“Feelings that don’t sit comfortably inside the communal” (Claudia Rankine)

subject line from Citizen: An American Lyric by Claudia Rankine

I have been silent. In part, this has been due to fear of saying the wrong thing, of thinking if I stay silent, if I stay small, I cannot get into trouble.

SIlence does not make the wrongs right, though.

Instead, it makes me complict in the acts of violence, because it means I do not bear witness, I do not use my privilege as someone who passes through life perceived as a heterosexual white woman to speak truth about injustice, to speak truth into the silence.

My silence, your silence, our silence creates an atmosphere where no one can breathe, where we glare at one another in mistrust, in hate, in fear.

A friend of mine posted on Facebook yesterday something along the lines of, “I could be the next hashtag;” another wrote about times being in the same situation where others have now found themselves shot to death.

And it’s been a year and a half since I responded to the non-indictment of Darren Wilson, and nothing has changed. Nothing has fucking changed. And, if I’m really honest, it’s not just in a year and a half.

Less than a week ago, we were “celebrating” freedom in the United States, freedom from the tyranny of one particular system, not recognizing that we have created another system which has perpetuated violence and hate and division. It is a ghost legacy that haunts the rivers and the land. It is the bone structure on which the skin and make-up of “the American Dream” have been placed.

Yes, there is opportunity, yet I do not believe it is fully available to all. What is available and how far it will take you depends on your race, your class, your sexuality, your (dis)ability status, your sobriety status, your legal status (both in terms of legal issues and immigration status).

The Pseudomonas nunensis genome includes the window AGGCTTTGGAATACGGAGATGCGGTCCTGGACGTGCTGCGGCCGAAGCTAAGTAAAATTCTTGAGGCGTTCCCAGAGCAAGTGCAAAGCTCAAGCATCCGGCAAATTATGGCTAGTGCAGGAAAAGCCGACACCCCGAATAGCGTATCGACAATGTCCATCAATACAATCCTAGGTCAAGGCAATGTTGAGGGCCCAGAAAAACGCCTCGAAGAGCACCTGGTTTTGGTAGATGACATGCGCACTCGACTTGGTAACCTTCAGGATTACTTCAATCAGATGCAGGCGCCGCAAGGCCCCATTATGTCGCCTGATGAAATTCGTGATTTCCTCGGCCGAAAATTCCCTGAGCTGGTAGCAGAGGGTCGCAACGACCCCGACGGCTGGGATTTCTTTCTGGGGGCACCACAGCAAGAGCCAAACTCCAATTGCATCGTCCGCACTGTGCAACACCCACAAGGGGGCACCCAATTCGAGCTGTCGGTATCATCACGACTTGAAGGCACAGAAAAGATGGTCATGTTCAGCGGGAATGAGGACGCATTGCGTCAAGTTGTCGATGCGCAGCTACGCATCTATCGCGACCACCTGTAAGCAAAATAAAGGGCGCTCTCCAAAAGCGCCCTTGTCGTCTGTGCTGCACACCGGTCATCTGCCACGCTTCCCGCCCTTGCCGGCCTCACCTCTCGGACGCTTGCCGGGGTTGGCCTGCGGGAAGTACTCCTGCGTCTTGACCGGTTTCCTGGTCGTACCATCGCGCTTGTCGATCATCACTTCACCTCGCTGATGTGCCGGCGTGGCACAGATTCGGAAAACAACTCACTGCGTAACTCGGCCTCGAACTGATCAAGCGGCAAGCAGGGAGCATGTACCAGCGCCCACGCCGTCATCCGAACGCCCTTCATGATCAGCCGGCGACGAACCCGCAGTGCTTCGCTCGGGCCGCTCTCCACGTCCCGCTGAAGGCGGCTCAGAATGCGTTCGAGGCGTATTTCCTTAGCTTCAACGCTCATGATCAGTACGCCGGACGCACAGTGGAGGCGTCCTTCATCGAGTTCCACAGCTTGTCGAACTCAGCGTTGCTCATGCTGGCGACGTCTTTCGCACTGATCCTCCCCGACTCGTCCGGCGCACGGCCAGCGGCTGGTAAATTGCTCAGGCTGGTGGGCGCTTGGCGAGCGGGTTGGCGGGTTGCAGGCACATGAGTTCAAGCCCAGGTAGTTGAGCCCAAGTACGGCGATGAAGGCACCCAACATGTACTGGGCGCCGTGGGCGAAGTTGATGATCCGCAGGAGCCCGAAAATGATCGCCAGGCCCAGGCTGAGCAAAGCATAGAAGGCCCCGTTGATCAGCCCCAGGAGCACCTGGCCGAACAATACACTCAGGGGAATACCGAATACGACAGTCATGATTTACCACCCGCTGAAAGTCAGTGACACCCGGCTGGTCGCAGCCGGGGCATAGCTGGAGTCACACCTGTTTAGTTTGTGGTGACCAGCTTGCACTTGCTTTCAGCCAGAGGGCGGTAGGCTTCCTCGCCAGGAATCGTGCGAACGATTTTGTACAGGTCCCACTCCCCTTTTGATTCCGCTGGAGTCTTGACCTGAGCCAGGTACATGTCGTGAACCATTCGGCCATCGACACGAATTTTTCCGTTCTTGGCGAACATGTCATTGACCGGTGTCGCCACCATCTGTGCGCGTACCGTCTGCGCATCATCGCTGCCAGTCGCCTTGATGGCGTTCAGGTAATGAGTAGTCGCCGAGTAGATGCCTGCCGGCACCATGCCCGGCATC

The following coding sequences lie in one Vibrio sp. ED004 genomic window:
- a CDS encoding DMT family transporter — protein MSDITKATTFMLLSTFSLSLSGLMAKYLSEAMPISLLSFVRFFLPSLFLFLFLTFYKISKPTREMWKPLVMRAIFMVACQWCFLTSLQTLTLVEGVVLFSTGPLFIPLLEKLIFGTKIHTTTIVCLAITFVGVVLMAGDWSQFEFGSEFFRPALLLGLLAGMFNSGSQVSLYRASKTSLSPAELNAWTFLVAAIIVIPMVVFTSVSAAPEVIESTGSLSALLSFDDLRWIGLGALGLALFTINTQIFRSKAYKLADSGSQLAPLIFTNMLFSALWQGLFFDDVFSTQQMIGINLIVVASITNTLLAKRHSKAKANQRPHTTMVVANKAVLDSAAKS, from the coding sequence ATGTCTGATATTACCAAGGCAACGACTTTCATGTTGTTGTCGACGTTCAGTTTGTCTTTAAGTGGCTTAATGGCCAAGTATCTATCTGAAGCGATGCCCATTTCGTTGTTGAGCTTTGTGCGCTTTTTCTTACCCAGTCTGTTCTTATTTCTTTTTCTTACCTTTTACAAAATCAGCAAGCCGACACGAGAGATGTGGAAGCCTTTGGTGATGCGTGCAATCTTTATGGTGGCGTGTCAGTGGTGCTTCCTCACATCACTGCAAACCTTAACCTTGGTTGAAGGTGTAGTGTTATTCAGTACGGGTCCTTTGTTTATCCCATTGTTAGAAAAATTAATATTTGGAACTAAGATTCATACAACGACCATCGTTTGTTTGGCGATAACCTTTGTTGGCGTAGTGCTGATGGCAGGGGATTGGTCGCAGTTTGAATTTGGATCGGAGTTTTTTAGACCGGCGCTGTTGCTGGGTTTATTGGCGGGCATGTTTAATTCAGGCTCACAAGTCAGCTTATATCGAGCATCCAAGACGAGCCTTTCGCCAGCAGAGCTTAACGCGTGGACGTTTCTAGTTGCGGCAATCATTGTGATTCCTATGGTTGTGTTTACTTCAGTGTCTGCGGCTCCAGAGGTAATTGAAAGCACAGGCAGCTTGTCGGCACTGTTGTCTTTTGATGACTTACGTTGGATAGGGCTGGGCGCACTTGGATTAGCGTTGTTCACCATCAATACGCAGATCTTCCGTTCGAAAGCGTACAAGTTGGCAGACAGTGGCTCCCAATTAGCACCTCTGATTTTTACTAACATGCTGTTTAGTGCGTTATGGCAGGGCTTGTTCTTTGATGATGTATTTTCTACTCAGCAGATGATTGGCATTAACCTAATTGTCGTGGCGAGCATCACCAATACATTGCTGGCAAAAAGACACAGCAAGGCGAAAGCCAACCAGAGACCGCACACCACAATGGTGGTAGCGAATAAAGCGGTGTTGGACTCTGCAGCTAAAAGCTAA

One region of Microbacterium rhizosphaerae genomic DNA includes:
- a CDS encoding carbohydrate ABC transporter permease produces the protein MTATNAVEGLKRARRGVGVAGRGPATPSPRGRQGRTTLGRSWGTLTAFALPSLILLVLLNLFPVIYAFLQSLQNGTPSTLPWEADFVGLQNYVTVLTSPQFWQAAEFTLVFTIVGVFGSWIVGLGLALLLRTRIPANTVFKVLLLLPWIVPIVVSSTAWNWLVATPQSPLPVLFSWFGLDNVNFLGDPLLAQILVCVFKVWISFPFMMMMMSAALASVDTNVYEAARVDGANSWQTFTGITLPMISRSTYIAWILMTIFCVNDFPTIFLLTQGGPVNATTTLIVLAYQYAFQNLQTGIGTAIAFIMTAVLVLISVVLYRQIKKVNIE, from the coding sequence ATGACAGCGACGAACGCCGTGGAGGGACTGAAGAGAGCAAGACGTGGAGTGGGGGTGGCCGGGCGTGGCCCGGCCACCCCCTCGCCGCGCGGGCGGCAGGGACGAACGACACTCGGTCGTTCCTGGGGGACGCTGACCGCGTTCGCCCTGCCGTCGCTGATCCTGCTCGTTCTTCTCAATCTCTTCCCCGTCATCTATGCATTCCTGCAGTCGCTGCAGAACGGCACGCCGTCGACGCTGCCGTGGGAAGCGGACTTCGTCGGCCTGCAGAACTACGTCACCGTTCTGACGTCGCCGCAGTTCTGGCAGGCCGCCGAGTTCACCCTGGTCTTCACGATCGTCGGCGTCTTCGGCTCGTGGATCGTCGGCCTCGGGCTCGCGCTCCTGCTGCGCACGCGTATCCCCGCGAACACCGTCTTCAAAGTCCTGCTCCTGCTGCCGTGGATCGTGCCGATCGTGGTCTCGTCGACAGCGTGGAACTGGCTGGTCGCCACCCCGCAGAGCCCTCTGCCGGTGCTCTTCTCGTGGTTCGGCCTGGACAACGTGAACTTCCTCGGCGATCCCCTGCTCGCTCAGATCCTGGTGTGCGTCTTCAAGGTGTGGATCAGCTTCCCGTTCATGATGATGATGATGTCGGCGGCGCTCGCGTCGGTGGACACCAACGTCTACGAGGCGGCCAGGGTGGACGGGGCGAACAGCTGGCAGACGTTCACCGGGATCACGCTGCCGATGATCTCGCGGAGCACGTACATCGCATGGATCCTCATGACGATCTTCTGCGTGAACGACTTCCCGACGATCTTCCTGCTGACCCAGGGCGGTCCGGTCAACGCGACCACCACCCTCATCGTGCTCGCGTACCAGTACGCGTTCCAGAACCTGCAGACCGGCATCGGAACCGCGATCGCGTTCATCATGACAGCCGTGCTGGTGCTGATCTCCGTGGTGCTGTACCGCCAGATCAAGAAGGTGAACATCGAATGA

We must be able to criticize the way things are so that we can make them better. We need spaces where real dialgoue can occur; right now, everything is about being right, rather than listening. This is a different kind of silence, where I wan tto learn what I can – not because it is expected or because I don’t want to speak the wrong words. Rather, it is about recognizing the value in others’ words.

And there are fantastic resources being posted on social media (I know some pretty awesome people already doing this work regularly). Here are a few:

Listen. Keep your heart open. Do not look away from the reality of others’ experiences in this world. I am working on doing the same. Our silence to the ways the systems (and the ways be implicitly and explicitly participate in those systems) humanizes and privileges some people and not others does not help us move forward toward freedom.

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